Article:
Thursday, May 19, 2011

Karma Giveth, Taketh Away, Then Giveth Again...

A week or so ago I was fishing a small state park pond behind my house when I stumbled upon a tangled mess of spinnerbaits, perhaps six in all, that had obviously fallen from someone's tackle box.

Having been in that boat before, I left them, figuring that someone might be looking for them. But the next day, when I went back to fish again, they were still there, in the same spot. I debated leaving them yet again. They weren't even decent spinnerbaits, just cheap, generic no-name baits like you get from the dollar-a-bait bin at the big box stores. But I figured if whoever lost them hadn't found them by now, they probably weren't going to. So I threw them in my bag and went on my way.

A few days later I was fishing a different public pond, caught a bass, and in the course of digging through my tackle bag for the digital scale and camera, I took my main spinnerbait box out the bag and put it on the ground beside me.

You see where this is going, right? Now fast-forward a few mornings later when, while reorganizing my tackle bag, I realized my spinnerbait box was missing. A frantic search of my garage turned up nothing, and with a mounting feeling of dread, I remembered that I had left my spinnerbait box sitting on that pond bank. To make matters worse, I had taken a six-weight fly rod with me that day, and yep, you guessed it, I had shoved my bass fly box into my spinnerbait box.

I hopped into the car and rushed back the pond, but as I walked the bank I knew I wouldn’t be finding my spinnerbait box. At least fifty of my best, most expensive spinnerbaits, gone.

Plus my entire collection of bass bugs and flies, wiped out. And nope, I don’t get 'em for free. As a certified bottom-rung nobody, I pay full retail just like you. I was sick. It's going to take me a long time to replace what I lost, so as the saying goes, let the purpose of my life serve as a warning to others.

Now the pragmatists among you may chalk this up to my own stupidity and nothing more, but I don't think so. Don't get me wrong, I'm pretty damn stupid. But I think in this case the Karmic fishing gods are punishing me twenty-fold for the unpardonable sin of stealing another man's fishing tackle. It's a clear sign: I should have just left those damn, cheap-ass spinnerbaits lying there for some other sucker to pick up. Lesson learned...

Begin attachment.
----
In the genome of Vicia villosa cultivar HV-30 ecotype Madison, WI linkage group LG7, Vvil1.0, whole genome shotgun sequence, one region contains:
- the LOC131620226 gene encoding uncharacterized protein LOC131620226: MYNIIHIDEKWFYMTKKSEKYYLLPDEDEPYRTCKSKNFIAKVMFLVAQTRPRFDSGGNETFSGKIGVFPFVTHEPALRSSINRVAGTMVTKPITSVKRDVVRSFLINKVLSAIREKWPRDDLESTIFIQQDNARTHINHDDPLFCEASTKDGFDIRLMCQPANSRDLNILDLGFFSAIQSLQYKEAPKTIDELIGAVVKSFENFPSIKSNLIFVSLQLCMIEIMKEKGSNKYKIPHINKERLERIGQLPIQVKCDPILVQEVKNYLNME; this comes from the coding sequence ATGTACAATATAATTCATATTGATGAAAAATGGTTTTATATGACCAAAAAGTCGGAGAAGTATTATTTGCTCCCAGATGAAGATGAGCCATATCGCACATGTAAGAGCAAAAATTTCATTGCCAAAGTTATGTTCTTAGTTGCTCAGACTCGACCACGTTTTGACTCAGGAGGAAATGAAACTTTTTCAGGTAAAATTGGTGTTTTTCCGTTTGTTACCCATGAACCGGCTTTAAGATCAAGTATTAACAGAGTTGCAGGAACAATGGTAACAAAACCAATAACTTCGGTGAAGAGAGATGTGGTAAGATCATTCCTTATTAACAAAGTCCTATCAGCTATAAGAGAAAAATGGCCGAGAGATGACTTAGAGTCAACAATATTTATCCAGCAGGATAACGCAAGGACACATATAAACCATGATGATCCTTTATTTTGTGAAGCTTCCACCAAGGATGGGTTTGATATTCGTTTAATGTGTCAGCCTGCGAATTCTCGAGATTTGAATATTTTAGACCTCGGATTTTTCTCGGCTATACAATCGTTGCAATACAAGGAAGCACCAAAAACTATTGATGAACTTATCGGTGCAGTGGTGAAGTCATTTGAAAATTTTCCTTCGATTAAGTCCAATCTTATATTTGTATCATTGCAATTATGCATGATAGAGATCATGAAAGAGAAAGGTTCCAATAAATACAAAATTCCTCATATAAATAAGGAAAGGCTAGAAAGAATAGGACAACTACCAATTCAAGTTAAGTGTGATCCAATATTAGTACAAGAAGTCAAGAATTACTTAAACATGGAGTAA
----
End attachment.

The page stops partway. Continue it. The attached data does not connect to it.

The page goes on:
So remember, if you find a piece of lost fishing tackle, no matter how small or cheap it may be, just leave it alone, because no matter how tempting free is, you will pay for it one way or the other. Take it from me. Don't mess with your fishing Karma, it's just not worth it. You've been warned...

I wrote that a week or so ago. Every word gospel truth. People who don't fish can't really understand how traumatic losing your beloved (and pricey) tackle can be. To those of you who think it silly to be devastated over the loss of a few spinnerbaits and flies, well, I can only assume you've never had to pay nine freakin' bucks for a titanium Terminator.

But I digress. I commiserated my tale of woe to fellow F&S blogger Tim Romano who had experienced the same unfortunate thing last year. Two days later I get a package in the mail from Tim, and in it is a box containing a nice assortment of bass flies that went a long way toward replacing the flies I had lost.

Tim's a class-act and a super-nice guy (and if you haven't picked up a copy of Flyfish Journal of which Tim is art director, go do so immediately. It's a great rag.) and he certainly didn't have to do what he did.

Thanks, Tim, truly. When we hit RMNP this summer for greenback cutthroat I'll have to buy you a...oh, I dunno, whatever it is that dudes in Boulder buy each other. Chai tea? Soy beer?

(I kid, I kid...Tim knows I think Boulder's a cool town...) 


  1. Hate that you lost those boxes but look on the bright side - after Saturday you won't need them any more.

  2. Been there done that. In fact I put my bow case in the back of the truck a while back and forgot to shut the tailgate. I did manage to find the bow case with everything in tact but i did not find the dog kennel that i had borrowed from a buddy. And no the dog was not with me that day.

  3. I know - I was too trusting - who would steal a man's tackle box? I left mine in the back of the truck and it was gone. I had all my bass lures, several antique lures that were my grandfathers, that he'd given me, lures from my late Uncle Jack, and a very nice fly reel my wife had given me for Father's Day. That was 1982 and am still lamenting the loss.

    Then there is the knives. Sigh.... JW